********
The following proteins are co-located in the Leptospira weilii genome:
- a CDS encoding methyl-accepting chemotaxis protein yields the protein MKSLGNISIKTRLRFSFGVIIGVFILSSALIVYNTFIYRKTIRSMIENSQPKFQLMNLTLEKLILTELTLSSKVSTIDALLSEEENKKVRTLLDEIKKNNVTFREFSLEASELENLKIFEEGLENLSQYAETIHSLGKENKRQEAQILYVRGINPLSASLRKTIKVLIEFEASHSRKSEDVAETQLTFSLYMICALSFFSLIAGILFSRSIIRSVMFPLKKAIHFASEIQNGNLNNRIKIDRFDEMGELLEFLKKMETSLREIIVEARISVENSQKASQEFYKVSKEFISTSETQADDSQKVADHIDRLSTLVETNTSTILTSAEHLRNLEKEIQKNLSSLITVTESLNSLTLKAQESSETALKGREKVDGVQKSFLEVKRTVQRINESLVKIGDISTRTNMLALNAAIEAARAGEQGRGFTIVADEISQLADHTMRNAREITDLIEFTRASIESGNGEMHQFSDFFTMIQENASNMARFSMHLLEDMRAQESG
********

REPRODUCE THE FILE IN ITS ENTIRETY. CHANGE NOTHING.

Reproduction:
The following proteins are co-located in the Leptospira weilii genome:
- a CDS encoding methyl-accepting chemotaxis protein yields the protein MKSLGNISIKTRLRFSFGVIIGVFILSSALIVYNTFIYRKTIRSMIENSQPKFQLMNLTLEKLILTELTLSSKVSTIDALLSEEENKKVRTLLDEIKKNNVTFREFSLEASELENLKIFEEGLENLSQYAETIHSLGKENKRQEAQILYVRGINPLSASLRKTIKVLIEFEASHSRKSEDVAETQLTFSLYMICALSFFSLIAGILFSRSIIRSVMFPLKKAIHFASEIQNGNLNNRIKIDRFDEMGELLEFLKKMETSLREIIVEARISVENSQKASQEFYKVSKEFISTSETQADDSQKVADHIDRLSTLVETNTSTILTSAEHLRNLEKEIQKNLSSLITVTESLNSLTLKAQESSETALKGREKVDGVQKSFLEVKRTVQRINESLVKIGDISTRTNMLALNAAIEAARAGEQGRGFTIVADEISQLADHTMRNAREITDLIEFTRASIESGNGEMHQFSDFFTMIQENASNMARFSMHLLEDMRAQESG